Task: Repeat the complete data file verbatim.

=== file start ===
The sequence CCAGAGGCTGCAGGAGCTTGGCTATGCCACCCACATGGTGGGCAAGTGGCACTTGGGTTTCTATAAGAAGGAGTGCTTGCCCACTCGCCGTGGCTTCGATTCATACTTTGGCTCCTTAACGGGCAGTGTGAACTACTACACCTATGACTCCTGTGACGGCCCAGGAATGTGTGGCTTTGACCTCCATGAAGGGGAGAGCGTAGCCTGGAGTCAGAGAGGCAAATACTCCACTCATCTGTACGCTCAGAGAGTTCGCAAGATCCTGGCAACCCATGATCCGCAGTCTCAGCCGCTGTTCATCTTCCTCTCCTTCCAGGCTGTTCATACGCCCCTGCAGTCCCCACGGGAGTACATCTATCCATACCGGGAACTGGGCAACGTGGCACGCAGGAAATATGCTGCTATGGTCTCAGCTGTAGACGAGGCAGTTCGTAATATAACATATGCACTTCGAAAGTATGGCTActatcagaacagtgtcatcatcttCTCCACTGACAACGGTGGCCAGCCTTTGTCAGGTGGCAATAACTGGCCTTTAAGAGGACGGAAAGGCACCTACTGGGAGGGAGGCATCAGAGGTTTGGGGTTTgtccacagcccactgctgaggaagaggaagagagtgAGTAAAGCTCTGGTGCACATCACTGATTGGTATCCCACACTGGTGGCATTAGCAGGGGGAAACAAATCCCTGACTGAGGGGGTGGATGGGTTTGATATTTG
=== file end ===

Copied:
The sequence CCAGAGGCTGCAGGAGCTTGGCTATGCCACCCACATGGTGGGCAAGTGGCACTTGGGTTTCTATAAGAAGGAGTGCTTGCCCACTCGCCGTGGCTTCGATTCATACTTTGGCTCCTTAACGGGCAGTGTGAACTACTACACCTATGACTCCTGTGACGGCCCAGGAATGTGTGGCTTTGACCTCCATGAAGGGGAGAGCGTAGCCTGGAGTCAGAGAGGCAAATACTCCACTCATCTGTACGCTCAGAGAGTTCGCAAGATCCTGGCAACCCATGATCCGCAGTCTCAGCCGCTGTTCATCTTCCTCTCCTTCCAGGCTGTTCATACGCCCCTGCAGTCCCCACGGGAGTACATCTATCCATACCGGGAACTGGGCAACGTGGCACGCAGGAAATATGCTGCTATGGTCTCAGCTGTAGACGAGGCAGTTCGTAATATAACATATGCACTTCGAAAGTATGGCTActatcagaacagtgtcatcatcttCTCCACTGACAACGGTGGCCAGCCTTTGTCAGGTGGCAATAACTGGCCTTTAAGAGGACGGAAAGGCACCTACTGGGAGGGAGGCATCAGAGGTTTGGGGTTTgtccacagcccactgctgaggaagaggaagagagtgAGTAAAGCTCTGGTGCACATCACTGATTGGTATCCCACACTGGTGGCATTAGCAGGGGGAAACAAATCCCTGACTGAGGGGGTGGATGGGTTTGATATTTG